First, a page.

See also: Portal: Music
|Musical origins||Late Renaissance music (1550-1620)|
|Cultural origins||European baroque|
|Common Instruments||Harpsichord, organ, violin, viola, viola da gamba, lute, bassoon, cello, flute and oboe|
|Popularity||17th century and first half of the 18th|
|European Neoclassicism of the 20th century|
The baroque music or music of the Baroque is the musical style European , related to the cultural epoch homonym , covering roughly from the birth of opera around 1600 until the death of Johann Sebastian Bach in 1750 . It is one of the styles of what is generally called classical or cultured European music, preceded by the music of the Renaissance and followed by the music of the Classicism . Characterized by the appearance of tonality and the use of continuous bass, the baroque was the time in which musical forms such as the sonata , the concert and the opera were created . Baroque musicians include Johann Sebastian Bach , Georg Friedrich Händel , Antonio Vivaldi , Domenico Scarlatti , Georg Philipp Telemann , Jean-Baptiste Lully , Arcangelo Corelli , Claudio Monteverdi , Henry Purcell .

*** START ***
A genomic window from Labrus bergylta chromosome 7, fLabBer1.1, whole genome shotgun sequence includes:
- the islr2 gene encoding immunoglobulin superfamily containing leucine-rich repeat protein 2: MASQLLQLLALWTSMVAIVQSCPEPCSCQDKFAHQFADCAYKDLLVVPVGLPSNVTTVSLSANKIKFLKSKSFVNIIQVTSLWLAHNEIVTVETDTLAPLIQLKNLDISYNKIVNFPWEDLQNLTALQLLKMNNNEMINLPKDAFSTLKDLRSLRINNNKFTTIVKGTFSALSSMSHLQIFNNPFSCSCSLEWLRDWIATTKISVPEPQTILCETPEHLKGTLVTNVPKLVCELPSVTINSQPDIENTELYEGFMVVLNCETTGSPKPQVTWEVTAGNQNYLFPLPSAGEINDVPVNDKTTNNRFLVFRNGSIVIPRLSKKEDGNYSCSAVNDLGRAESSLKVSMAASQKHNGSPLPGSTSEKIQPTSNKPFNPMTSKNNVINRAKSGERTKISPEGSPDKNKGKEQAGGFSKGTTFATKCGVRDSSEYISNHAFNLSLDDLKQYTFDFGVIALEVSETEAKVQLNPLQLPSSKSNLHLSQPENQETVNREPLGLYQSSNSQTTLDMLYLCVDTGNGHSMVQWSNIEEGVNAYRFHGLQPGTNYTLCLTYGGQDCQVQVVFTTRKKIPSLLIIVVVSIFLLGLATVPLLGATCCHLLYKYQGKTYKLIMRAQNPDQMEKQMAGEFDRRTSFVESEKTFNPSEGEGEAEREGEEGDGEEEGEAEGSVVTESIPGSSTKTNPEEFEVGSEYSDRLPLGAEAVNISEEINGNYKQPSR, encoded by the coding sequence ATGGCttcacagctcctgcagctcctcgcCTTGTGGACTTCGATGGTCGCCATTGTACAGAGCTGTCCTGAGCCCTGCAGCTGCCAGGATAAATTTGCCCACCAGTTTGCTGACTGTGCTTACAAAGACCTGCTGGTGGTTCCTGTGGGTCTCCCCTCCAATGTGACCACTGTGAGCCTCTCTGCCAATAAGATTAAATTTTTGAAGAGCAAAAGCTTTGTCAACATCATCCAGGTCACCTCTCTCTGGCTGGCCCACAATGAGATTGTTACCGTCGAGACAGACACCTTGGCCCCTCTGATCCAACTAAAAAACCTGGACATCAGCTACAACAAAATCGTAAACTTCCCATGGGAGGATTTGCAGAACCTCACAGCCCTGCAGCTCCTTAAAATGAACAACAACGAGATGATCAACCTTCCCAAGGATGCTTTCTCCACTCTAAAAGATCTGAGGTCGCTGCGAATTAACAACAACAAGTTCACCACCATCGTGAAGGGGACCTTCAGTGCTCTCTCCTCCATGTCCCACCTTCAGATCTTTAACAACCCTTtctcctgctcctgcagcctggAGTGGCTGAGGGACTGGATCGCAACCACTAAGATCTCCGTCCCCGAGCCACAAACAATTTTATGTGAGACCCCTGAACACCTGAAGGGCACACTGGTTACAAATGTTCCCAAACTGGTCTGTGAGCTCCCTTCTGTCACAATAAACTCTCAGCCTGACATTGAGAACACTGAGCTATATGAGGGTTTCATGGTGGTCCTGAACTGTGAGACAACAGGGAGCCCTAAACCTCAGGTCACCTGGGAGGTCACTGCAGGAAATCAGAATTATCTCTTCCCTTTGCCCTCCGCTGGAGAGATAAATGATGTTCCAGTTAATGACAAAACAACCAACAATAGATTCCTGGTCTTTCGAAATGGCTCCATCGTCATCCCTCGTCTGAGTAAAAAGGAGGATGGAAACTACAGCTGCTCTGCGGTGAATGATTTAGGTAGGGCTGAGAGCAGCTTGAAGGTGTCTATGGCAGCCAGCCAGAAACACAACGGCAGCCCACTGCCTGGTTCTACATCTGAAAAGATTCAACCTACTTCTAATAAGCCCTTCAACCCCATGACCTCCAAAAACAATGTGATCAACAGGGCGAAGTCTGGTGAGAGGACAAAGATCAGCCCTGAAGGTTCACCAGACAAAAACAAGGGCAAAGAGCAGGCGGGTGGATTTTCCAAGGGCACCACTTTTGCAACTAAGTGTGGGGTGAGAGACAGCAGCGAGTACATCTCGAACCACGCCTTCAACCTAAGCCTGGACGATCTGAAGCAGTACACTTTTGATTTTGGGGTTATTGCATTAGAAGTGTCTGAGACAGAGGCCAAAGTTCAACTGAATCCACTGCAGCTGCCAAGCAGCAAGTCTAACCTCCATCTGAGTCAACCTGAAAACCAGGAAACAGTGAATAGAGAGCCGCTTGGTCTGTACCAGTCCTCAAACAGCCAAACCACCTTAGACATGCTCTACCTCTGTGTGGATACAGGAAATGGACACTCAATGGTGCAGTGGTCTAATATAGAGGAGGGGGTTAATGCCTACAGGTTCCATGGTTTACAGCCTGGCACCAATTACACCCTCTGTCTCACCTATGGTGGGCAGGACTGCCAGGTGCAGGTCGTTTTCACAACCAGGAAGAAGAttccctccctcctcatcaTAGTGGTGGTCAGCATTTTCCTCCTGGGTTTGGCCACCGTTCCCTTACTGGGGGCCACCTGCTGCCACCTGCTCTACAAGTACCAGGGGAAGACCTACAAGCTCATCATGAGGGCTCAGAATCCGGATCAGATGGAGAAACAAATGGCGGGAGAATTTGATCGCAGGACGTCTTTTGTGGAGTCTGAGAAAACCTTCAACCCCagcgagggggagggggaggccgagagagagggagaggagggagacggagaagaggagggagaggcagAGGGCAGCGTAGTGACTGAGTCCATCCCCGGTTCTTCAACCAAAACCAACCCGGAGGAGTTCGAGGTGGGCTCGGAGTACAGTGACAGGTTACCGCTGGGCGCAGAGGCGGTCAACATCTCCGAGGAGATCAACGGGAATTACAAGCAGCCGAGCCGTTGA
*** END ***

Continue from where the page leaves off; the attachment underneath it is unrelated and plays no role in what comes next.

The term baroque was taken from architecture , where it designated something «twisted», a «heavy, elaborate, wrapped» construction (the original term being «barrueco» or «berrueco», a Lusism that described a deformed pearl or false jewel ) . In the 18th century it was used in a pejorative sense to describe the characteristics of the musical style of the previous century, which was considered "crude, strange, harsh and old-fashioned." [ 1 ]
The main characteristics of the music of the Baroque period are:
- The constant presence of the counterpoint and the appearance of the complex counterpoint.
- The classification of the counterpoint of the first and second species, and the appearance of the counterpoint of the third and fourth species.